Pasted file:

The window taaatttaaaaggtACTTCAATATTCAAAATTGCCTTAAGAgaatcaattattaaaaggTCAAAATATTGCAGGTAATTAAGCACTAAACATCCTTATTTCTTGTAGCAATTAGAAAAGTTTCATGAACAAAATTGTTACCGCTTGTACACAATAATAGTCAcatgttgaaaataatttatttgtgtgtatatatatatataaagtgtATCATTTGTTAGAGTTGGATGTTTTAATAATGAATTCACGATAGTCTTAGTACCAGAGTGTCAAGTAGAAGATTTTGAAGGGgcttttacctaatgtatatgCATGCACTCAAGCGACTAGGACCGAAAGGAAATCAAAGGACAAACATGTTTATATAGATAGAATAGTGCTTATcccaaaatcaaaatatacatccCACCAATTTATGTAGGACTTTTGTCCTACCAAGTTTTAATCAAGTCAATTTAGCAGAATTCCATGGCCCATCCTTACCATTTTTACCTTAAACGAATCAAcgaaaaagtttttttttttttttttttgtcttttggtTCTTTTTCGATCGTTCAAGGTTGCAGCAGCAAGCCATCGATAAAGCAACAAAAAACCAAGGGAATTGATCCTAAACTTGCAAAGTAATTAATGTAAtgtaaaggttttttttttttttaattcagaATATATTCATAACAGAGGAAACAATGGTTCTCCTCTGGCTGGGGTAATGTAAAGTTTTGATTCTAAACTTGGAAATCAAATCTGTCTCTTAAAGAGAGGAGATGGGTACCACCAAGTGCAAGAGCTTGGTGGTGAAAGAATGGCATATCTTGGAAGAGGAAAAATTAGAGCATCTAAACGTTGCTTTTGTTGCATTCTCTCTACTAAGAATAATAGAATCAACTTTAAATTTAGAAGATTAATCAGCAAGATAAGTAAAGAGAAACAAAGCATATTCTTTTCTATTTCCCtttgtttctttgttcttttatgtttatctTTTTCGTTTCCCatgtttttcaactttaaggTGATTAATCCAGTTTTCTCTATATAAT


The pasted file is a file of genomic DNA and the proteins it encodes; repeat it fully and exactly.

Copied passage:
The window taaatttaaaaggtACTTCAATATTCAAAATTGCCTTAAGAgaatcaattattaaaaggTCAAAATATTGCAGGTAATTAAGCACTAAACATCCTTATTTCTTGTAGCAATTAGAAAAGTTTCATGAACAAAATTGTTACCGCTTGTACACAATAATAGTCAcatgttgaaaataatttatttgtgtgtatatatatatataaagtgtATCATTTGTTAGAGTTGGATGTTTTAATAATGAATTCACGATAGTCTTAGTACCAGAGTGTCAAGTAGAAGATTTTGAAGGGgcttttacctaatgtatatgCATGCACTCAAGCGACTAGGACCGAAAGGAAATCAAAGGACAAACATGTTTATATAGATAGAATAGTGCTTATcccaaaatcaaaatatacatccCACCAATTTATGTAGGACTTTTGTCCTACCAAGTTTTAATCAAGTCAATTTAGCAGAATTCCATGGCCCATCCTTACCATTTTTACCTTAAACGAATCAAcgaaaaagtttttttttttttttttttgtcttttggtTCTTTTTCGATCGTTCAAGGTTGCAGCAGCAAGCCATCGATAAAGCAACAAAAAACCAAGGGAATTGATCCTAAACTTGCAAAGTAATTAATGTAAtgtaaaggttttttttttttttaattcagaATATATTCATAACAGAGGAAACAATGGTTCTCCTCTGGCTGGGGTAATGTAAAGTTTTGATTCTAAACTTGGAAATCAAATCTGTCTCTTAAAGAGAGGAGATGGGTACCACCAAGTGCAAGAGCTTGGTGGTGAAAGAATGGCATATCTTGGAAGAGGAAAAATTAGAGCATCTAAACGTTGCTTTTGTTGCATTCTCTCTACTAAGAATAATAGAATCAACTTTAAATTTAGAAGATTAATCAGCAAGATAAGTAAAGAGAAACAAAGCATATTCTTTTCTATTTCCCtttgtttctttgttcttttatgtttatctTTTTCGTTTCCCatgtttttcaactttaaggTGATTAATCCAGTTTTCTCTATATAAT